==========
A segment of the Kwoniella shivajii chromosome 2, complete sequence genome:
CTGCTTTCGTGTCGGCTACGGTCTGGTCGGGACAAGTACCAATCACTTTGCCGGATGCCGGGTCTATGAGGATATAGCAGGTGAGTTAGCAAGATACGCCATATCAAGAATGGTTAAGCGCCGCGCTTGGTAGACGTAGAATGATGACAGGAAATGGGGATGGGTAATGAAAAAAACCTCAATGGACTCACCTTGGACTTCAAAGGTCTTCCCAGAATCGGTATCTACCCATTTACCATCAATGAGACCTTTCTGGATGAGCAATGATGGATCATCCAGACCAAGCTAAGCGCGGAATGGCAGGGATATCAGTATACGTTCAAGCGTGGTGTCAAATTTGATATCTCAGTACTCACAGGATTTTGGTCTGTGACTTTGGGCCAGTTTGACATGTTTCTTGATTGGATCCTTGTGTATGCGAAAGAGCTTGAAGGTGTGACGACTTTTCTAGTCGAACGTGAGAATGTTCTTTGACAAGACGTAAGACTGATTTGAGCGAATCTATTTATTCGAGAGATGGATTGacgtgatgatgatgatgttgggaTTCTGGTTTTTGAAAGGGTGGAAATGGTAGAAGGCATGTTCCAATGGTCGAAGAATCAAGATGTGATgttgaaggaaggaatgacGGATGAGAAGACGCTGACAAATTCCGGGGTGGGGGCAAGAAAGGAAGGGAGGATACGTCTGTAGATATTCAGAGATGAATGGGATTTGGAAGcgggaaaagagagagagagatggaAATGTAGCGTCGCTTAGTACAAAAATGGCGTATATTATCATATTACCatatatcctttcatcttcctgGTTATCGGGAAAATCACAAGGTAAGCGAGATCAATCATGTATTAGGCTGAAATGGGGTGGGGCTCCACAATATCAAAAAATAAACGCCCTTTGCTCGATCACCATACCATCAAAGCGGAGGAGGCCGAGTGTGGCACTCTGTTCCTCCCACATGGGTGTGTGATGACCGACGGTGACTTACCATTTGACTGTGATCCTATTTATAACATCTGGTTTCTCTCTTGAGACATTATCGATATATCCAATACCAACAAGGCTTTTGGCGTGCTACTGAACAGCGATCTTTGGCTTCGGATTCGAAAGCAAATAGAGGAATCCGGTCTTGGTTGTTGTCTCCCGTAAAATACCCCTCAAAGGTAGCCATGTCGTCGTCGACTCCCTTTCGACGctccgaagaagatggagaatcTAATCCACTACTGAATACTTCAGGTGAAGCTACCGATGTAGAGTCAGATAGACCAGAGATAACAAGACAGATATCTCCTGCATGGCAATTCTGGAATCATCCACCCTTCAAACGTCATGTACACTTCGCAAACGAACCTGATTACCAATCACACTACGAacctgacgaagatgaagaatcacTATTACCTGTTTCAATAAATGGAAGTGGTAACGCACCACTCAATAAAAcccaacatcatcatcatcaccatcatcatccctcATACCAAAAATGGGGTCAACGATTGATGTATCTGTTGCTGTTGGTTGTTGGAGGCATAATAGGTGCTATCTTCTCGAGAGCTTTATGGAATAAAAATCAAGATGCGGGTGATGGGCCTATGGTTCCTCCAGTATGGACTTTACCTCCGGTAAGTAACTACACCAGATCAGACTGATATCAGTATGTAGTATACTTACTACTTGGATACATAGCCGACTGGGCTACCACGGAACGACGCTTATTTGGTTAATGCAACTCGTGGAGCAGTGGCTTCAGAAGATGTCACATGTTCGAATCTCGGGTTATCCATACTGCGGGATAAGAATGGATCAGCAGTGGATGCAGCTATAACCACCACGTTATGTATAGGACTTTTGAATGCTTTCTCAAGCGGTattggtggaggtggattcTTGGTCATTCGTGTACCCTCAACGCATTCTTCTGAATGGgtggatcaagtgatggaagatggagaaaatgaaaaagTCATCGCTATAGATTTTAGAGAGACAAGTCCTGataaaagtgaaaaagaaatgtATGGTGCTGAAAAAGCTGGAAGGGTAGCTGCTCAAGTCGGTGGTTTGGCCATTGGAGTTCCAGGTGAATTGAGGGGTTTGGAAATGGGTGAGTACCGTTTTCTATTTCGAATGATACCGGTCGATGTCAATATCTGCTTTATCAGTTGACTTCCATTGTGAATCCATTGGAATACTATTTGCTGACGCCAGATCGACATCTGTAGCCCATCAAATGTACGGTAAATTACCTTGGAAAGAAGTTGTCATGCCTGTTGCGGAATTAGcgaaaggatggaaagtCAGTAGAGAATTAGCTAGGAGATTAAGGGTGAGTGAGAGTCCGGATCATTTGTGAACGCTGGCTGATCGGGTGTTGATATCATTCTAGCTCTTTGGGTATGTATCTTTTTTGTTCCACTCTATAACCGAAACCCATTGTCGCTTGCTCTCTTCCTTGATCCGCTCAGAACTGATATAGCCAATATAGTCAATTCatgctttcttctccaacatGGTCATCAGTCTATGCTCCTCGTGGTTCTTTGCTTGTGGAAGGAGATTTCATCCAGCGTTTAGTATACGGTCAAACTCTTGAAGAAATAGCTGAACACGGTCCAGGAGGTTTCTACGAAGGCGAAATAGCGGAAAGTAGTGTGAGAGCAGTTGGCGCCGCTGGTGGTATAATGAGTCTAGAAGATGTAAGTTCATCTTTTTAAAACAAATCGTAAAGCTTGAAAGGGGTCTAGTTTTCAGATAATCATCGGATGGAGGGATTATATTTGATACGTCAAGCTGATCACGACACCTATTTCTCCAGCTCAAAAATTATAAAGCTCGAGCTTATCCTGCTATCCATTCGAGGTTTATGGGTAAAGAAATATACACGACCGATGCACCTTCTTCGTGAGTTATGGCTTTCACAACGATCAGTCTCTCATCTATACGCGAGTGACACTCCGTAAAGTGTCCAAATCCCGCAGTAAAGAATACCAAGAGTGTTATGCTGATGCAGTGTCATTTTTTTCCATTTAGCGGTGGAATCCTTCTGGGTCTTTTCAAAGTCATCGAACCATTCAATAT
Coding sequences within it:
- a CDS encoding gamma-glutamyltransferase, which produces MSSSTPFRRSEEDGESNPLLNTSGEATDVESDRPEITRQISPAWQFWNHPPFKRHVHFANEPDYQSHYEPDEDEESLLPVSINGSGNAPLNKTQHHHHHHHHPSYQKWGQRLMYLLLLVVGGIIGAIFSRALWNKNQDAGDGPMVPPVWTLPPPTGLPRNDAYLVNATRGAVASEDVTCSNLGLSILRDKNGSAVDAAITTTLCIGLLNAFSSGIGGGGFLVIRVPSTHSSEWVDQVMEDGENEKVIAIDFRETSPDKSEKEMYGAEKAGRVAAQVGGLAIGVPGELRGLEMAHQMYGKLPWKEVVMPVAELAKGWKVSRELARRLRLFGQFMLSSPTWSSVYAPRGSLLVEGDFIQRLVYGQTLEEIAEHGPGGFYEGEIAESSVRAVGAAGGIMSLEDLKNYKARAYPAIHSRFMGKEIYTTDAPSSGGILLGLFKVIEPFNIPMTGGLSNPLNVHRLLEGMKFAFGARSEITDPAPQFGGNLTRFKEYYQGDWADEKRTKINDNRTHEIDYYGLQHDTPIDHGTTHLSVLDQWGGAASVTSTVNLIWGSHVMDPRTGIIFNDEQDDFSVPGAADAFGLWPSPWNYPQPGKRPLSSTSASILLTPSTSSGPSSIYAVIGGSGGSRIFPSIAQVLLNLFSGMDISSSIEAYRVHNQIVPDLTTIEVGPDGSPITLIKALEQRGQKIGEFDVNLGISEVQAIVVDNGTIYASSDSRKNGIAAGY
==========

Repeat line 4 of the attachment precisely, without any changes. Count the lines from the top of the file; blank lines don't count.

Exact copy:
- a CDS encoding gamma-glutamyltransferase, which produces MSSSTPFRRSEEDGESNPLLNTSGEATDVESDRPEITRQISPAWQFWNHPPFKRHVHFANEPDYQSHYEPDEDEESLLPVSINGSGNAPLNKTQHHHHHHHHPSYQKWGQRLMYLLLLVVGGIIGAIFSRALWNKNQDAGDGPMVPPVWTLPPPTGLPRNDAYLVNATRGAVASEDVTCSNLGLSILRDKNGSAVDAAITTTLCIGLLNAFSSGIGGGGFLVIRVPSTHSSEWVDQVMEDGENEKVIAIDFRETSPDKSEKEMYGAEKAGRVAAQVGGLAIGVPGELRGLEMAHQMYGKLPWKEVVMPVAELAKGWKVSRELARRLRLFGQFMLSSPTWSSVYAPRGSLLVEGDFIQRLVYGQTLEEIAEHGPGGFYEGEIAESSVRAVGAAGGIMSLEDLKNYKARAYPAIHSRFMGKEIYTTDAPSSGGILLGLFKVIEPFNIPMTGGLSNPLNVHRLLEGMKFAFGARSEITDPAPQFGGNLTRFKEYYQGDWADEKRTKINDNRTHEIDYYGLQHDTPIDHGTTHLSVLDQWGGAASVTSTVNLIWGSHVMDPRTGIIFNDEQDDFSVPGAADAFGLWPSPWNYPQPGKRPLSSTSASILLTPSTSSGPSSIYAVIGGSGGSRIFPSIAQVLLNLFSGMDISSSIEAYRVHNQIVPDLTTIEVGPDGSPITLIKALEQRGQKIGEFDVNLGISEVQAIVVDNGTIYASSDSRKNGIAAGY